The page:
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Every now and then I place an empty bucket on top of the one full of worm castings.  I add in some juicy offerings, cover with a bit of shredded newspaper, and the worms climb up into the second story – leaving all the rich worm castings behind.   If you collect your kitchen scraps into a newspaper bundle you can simply place the bundle into the top of the bucket, and this gives them a little newspaper on the top, and keeps everything nice and moist.

 

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It is easy to move those buckets around and amend a new area of my little garden.  Just this last season I noticed that the ginger that was grown where a worm bucket had been was noticeably more productive than the other half of the bed.  

 

I think two are just perfect in my little garden, as I like to have kitchen scraps to put into my compost tumbler as well.  I find it is easy enough to rotate the top bucket between the two buckets.  Here I have just placed a bucket on top of one that I want to harvest the castings from.  Potato peels or soft fruit are their favourites and will entice them upwards into the empty bucket, with just a little shredded paper on top.  You can also use a bit of hessian or an old cotton shirt!

 

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Within a week the worms will have moved up and you can harvest the castings from the bottom bucket.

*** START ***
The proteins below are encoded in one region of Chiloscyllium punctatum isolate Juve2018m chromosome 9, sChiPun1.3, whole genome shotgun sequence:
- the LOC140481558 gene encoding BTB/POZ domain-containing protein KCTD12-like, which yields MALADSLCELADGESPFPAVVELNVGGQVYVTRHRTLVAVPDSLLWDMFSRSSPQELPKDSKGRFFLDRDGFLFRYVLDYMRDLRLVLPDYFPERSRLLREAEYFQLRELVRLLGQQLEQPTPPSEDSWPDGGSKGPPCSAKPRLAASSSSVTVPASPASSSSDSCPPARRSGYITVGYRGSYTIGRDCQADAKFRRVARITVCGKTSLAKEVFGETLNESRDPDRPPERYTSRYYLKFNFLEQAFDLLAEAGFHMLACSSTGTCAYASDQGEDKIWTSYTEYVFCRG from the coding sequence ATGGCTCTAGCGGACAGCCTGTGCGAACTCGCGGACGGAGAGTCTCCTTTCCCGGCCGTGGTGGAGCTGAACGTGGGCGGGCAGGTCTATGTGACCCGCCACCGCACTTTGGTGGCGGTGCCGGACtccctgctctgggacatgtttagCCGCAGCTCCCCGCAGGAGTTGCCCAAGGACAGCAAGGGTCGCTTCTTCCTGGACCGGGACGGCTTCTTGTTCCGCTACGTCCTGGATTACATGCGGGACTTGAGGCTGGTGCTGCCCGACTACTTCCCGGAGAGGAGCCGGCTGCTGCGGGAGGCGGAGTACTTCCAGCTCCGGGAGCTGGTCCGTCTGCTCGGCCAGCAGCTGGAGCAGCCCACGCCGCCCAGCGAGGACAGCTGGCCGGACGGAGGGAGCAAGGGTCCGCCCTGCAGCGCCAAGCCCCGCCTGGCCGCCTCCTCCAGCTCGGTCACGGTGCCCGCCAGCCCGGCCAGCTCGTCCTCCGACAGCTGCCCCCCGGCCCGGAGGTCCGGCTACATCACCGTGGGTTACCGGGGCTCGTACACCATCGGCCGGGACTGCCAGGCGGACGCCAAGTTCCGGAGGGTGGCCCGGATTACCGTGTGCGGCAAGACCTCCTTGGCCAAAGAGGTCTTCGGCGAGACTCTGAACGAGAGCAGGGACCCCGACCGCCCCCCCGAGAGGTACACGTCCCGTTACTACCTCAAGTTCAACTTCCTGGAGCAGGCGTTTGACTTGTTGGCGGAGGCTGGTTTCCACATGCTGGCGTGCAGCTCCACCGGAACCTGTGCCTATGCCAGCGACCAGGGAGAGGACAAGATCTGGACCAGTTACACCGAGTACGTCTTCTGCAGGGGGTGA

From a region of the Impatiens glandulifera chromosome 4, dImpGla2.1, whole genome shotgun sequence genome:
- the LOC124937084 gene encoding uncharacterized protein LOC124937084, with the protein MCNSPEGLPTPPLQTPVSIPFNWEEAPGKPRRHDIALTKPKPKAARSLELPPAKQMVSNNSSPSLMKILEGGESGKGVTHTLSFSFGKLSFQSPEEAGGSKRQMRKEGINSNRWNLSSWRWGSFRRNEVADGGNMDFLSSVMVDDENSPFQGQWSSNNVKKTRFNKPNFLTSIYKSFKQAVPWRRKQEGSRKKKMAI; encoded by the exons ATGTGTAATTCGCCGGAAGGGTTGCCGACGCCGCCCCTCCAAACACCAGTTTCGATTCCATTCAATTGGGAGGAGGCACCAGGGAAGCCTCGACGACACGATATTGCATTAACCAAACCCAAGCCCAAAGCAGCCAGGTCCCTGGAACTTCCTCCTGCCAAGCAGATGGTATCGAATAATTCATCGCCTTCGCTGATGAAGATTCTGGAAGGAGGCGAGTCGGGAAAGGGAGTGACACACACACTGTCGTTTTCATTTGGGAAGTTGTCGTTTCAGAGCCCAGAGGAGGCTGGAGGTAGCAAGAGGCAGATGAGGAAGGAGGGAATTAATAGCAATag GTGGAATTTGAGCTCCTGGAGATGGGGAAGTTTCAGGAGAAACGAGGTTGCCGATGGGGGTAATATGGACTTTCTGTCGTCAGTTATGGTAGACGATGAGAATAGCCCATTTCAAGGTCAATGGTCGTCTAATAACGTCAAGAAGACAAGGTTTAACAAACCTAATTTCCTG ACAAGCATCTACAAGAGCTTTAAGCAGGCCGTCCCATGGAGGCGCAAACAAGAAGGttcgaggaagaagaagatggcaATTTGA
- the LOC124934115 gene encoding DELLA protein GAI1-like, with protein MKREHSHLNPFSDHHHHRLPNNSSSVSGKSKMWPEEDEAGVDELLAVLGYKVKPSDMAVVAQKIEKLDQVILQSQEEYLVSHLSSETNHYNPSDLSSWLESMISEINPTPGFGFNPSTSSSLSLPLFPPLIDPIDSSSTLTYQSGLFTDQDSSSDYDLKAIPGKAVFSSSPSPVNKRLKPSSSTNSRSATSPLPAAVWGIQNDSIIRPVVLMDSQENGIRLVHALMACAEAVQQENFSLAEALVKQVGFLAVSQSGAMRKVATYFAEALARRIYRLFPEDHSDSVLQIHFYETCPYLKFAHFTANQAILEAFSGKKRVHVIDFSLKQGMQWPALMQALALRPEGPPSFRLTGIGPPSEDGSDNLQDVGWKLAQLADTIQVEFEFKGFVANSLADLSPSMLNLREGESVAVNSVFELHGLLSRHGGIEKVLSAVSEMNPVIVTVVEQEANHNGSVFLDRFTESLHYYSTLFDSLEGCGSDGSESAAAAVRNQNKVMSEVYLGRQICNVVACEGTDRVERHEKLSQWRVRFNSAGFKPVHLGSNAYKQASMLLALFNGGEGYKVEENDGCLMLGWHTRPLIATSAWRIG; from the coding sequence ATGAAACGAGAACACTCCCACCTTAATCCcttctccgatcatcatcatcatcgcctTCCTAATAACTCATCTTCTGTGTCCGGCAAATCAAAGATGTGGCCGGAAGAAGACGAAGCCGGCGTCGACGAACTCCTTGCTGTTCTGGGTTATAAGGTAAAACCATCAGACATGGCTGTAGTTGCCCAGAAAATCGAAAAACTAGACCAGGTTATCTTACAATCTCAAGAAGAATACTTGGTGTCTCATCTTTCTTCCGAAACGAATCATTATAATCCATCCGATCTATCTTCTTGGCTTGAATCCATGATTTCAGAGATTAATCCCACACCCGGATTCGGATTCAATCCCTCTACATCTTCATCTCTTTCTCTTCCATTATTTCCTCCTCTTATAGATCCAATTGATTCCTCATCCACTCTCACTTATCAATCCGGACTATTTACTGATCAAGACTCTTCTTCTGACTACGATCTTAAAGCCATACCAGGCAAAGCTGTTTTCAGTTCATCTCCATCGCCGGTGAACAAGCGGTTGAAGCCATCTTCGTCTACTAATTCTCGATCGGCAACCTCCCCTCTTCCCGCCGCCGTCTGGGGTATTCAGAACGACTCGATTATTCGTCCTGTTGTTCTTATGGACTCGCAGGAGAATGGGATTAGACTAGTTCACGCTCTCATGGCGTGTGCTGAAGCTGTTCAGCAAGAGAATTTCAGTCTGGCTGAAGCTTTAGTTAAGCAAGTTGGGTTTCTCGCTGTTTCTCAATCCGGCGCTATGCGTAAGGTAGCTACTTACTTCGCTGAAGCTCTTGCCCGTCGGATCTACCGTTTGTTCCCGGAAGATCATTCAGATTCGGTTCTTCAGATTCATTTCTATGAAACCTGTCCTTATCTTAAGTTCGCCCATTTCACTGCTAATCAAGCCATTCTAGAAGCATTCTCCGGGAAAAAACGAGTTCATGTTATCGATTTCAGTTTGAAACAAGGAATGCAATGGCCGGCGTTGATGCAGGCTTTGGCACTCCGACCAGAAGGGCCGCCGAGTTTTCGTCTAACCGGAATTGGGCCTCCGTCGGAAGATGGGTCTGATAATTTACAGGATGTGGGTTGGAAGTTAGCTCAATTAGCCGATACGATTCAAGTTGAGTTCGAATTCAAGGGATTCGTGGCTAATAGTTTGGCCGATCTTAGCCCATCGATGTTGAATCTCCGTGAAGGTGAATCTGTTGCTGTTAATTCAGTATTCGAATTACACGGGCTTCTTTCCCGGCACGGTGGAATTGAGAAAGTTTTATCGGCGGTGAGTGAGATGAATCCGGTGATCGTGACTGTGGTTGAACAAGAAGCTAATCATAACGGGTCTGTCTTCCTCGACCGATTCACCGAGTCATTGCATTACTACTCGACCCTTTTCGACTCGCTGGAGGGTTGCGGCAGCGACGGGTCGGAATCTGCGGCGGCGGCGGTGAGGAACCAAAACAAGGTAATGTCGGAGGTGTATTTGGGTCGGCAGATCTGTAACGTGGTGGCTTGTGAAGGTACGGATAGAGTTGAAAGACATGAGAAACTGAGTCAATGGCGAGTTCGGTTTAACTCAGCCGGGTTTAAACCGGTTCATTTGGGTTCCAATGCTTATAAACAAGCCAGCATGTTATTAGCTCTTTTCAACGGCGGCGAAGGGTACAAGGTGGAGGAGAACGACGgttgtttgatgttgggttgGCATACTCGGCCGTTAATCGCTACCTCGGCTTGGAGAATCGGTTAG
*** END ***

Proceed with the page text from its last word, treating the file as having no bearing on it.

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The top bucket then becomes the new bottom bucket. I normally just add a few shovelfuls of the castings under the mulch to pots, or any plants I feel need a bit of a boost. I have also made a worm casting tea to spread the goodness around.


I don’t collect any leachate, as that just naturally flows into the ground around the buckets.  


The buckets need to be covered with a lid so that critters can’t get in and steal the food from the worms.  Here I have one in the herb spiral acting as a little bird bath - I find dappled shade is best.  

 

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Since I started the buckets I notice the same tiger worms in my compost tumbler, so not sure how they migrated there, but they do make sure it all gets broken down very quickly, and it stays lovely and moist.  Every now and then I remove some of the compost from the tumbler into the standing bin, and there it can mature and break down even further.

 

I love the synergy of this circular system as shown in the below diagram, making sure that all waste is fed back into the system.
 

Gillians_diagram1200_DPI_smaller

 

Looking at my process it seems that I have developed my own three bay compost system like all the big gardens have!

 

Article and photos by Gillian Vance

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Comments (1)

Composting in a Small Garden
By: on 30 May 2016
Thanks for sharing all our hard learned information with other gardeners out there, Adam. regards, Gillian Vance www.africanaussie.blogspot.com

TheSeedCollection Response
It's our pleasure Gillian! Thanks for writing such great articles ;-)